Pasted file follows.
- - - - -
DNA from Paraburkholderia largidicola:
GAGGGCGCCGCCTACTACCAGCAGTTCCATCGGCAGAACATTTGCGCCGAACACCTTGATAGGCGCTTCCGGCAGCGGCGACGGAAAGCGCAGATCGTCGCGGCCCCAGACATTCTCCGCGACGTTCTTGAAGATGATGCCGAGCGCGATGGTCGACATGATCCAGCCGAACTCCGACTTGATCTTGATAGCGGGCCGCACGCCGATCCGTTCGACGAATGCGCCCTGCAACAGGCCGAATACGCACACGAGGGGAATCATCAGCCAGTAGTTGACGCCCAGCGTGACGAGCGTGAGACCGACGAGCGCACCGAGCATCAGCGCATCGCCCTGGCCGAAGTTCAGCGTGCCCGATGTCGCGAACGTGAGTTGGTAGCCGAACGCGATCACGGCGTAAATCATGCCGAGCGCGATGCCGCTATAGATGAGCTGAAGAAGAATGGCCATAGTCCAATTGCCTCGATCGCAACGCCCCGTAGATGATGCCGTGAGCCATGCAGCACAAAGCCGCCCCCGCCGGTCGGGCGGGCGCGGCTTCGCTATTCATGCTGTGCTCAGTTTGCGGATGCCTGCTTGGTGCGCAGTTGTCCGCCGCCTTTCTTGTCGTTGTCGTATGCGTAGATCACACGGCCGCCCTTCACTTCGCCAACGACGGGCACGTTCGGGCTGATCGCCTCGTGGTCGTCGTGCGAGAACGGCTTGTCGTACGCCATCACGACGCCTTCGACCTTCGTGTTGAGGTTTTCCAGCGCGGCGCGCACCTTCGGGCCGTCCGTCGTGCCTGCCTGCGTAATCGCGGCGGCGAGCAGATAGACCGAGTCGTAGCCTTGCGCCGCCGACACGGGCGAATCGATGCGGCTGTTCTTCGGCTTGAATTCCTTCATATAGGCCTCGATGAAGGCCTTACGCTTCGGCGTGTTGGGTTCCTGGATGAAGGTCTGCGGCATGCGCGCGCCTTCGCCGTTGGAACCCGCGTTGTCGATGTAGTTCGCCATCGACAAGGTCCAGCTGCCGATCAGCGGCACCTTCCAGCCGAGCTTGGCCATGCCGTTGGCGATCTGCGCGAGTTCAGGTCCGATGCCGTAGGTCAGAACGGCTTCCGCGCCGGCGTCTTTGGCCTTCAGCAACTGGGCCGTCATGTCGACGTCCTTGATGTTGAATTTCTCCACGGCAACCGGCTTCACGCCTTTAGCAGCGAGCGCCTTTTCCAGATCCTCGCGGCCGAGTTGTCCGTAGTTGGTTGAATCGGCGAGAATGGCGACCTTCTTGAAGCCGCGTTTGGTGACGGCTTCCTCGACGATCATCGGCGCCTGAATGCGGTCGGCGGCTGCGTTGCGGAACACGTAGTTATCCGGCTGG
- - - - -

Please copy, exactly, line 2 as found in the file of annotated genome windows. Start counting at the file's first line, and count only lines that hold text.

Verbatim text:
GAGGGCGCCGCCTACTACCAGCAGTTCCATCGGCAGAACATTTGCGCCGAACACCTTGATAGGCGCTTCCGGCAGCGGCGACGGAAAGCGCAGATCGTCGCGGCCCCAGACATTCTCCGCGACGTTCTTGAAGATGATGCCGAGCGCGATGGTCGACATGATCCAGCCGAACTCCGACTTGATCTTGATAGCGGGCCGCACGCCGATCCGTTCGACGAATGCGCCCTGCAACAGGCCGAATACGCACACGAGGGGAATCATCAGCCAGTAGTTGACGCCCAGCGTGACGAGCGTGAGACCGACGAGCGCACCGAGCATCAGCGCATCGCCCTGGCCGAAGTTCAGCGTGCCCGATGTCGCGAACGTGAGTTGGTAGCCGAACGCGATCACGGCGTAAATCATGCCGAGCGCGATGCCGCTATAGATGAGCTGAAGAAGAATGGCCATAGTCCAATTGCCTCGATCGCAACGCCCCGTAGATGATGCCGTGAGCCATGCAGCACAAAGCCGCCCCCGCCGGTCGGGCGGGCGCGGCTTCGCTATTCATGCTGTGCTCAGTTTGCGGATGCCTGCTTGGTGCGCAGTTGTCCGCCGCCTTTCTTGTCGTTGTCGTATGCGTAGATCACACGGCCGCCCTTCACTTCGCCAACGACGGGCACGTTCGGGCTGATCGCCTCGTGGTCGTCGTGCGAGAACGGCTTGTCGTACGCCATCACGACGCCTTCGACCTTCGTGTTGAGGTTTTCCAGCGCGGCGCGCACCTTCGGGCCGTCCGTCGTGCCTGCCTGCGTAATCGCGGCGGCGAGCAGATAGACCGAGTCGTAGCCTTGCGCCGCCGACACGGGCGAATCGATGCGGCTGTTCTTCGGCTTGAATTCCTTCATATAGGCCTCGATGAAGGCCTTACGCTTCGGCGTGTTGGGTTCCTGGATGAAGGTCTGCGGCATGCGCGCGCCTTCGCCGTTGGAACCCGCGTTGTCGATGTAGTTCGCCATCGACAAGGTCCAGCTGCCGATCAGCGGCACCTTCCAGCCGAGCTTGGCCATGCCGTTGGCGATCTGCGCGAGTTCAGGTCCGATGCCGTAGGTCAGAACGGCTTCCGCGCCGGCGTCTTTGGCCTTCAGCAACTGGGCCGTCATGTCGACGTCCTTGATGTTGAATTTCTCCACGGCAACCGGCTTCACGCCTTTAGCAGCGAGCGCCTTTTCCAGATCCTCGCGGCCGAGTTGTCCGTAGTTGGTTGAATCGGCGAGAATGGCGACCTTCTTGAAGCCGCGTTTGGTGACGGCTTCCTCGACGATCATCGGCGCCTGAATGCGGTCGGCGGCTGCGTTGCGGAACACGTAGTTATCCGGCTGG